...and lots of food. Believe it or not, that fruit salad was almost finished by the time we left. Everyone was pretty excited about the grapes in the salad, which normally cost something like $5 per kilo. I personally hand't tasted a grape in about two years.
And then there were the party games, which Kate & I were responsible for. The first game involved picking safety pins out of a basket of rice while the participant is blind-folded. It was actually harder than one might think when using tiny safety pins. But we all giggled and cheered as the participants dug through the rice for their 60 seconds of picking. The next game involved birthing & pregnancy beliefs from different parts of the world. Kate & I had researched different traditions and we quizzed the ladies to see how close they could get to the country of origin. Below are some examples:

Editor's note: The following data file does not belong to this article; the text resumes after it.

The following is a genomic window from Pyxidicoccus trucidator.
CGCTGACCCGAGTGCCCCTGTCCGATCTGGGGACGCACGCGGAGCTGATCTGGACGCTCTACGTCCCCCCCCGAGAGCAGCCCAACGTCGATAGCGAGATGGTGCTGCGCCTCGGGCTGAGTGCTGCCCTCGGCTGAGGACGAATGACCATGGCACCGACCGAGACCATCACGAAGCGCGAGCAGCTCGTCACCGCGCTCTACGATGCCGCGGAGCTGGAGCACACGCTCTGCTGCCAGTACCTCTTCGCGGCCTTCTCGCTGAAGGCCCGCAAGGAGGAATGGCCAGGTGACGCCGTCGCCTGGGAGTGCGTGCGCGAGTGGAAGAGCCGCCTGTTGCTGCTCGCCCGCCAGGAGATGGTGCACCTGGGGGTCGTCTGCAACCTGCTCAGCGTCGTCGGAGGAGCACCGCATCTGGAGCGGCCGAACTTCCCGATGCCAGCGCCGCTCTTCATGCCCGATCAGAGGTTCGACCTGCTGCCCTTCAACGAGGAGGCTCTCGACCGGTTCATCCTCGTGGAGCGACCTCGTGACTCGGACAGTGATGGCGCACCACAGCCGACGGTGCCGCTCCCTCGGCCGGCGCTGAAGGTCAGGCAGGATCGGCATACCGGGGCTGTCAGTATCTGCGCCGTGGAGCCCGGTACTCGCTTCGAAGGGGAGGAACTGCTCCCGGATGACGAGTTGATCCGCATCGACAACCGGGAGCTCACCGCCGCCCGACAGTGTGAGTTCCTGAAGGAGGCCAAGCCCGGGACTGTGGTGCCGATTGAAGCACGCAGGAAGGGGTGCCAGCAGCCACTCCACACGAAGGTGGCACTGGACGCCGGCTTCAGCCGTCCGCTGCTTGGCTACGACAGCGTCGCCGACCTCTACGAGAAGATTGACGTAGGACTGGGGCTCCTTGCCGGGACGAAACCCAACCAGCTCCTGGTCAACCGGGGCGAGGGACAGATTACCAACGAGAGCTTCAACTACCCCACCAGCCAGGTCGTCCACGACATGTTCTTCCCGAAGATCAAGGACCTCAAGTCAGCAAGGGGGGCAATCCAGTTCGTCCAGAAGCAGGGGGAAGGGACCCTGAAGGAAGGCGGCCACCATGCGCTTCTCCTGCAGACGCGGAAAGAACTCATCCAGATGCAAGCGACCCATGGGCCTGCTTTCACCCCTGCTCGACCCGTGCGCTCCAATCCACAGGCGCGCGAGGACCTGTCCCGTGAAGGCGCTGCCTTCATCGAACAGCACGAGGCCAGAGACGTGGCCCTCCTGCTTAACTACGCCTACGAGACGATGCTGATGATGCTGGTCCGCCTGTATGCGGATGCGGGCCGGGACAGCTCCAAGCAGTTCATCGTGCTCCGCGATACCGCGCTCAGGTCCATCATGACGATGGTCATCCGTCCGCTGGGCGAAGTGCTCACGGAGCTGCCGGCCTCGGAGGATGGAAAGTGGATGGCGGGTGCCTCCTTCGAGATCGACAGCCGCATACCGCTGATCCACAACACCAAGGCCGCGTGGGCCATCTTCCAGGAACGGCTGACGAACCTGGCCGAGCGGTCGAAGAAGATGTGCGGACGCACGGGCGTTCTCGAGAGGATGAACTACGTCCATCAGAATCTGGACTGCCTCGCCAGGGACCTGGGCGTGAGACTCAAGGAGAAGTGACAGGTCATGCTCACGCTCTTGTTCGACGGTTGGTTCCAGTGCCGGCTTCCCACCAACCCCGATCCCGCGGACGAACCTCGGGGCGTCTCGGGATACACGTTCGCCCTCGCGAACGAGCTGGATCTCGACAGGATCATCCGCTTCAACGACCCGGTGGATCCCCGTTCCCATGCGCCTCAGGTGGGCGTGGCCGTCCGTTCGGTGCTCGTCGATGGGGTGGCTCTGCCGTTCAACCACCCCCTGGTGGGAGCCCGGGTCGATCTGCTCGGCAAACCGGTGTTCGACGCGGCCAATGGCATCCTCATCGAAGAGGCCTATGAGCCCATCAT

1. A woman is told not to do any knitting while she’s pregnant as it could cause the umbilical cord to become wrapped around the baby’s neck. (BOLIVIA)
  2. The mother is supposed to keep her legs crossed during the postnatal period based on the belief that it will reduce the air flowing into her body, which could cause her abdomen to remain permanently fat. (GHANA)
  3. During pregnancy, women frequently eat a special kind of salty clay. When chewed, the clay is believed to increase appetite and decrease nausea. (SUDAN)
Next came the presents. As we each presented Irene with a gift, we also offered her a word of encouragement for raising Josiah. At the end, we offered up some prayers for her & Sam as they spend the next twenty years raising Josiah.
But we couldn't leave without a group this is our first attempt at getting organized.
Yes, it had the makings of a good baby shower.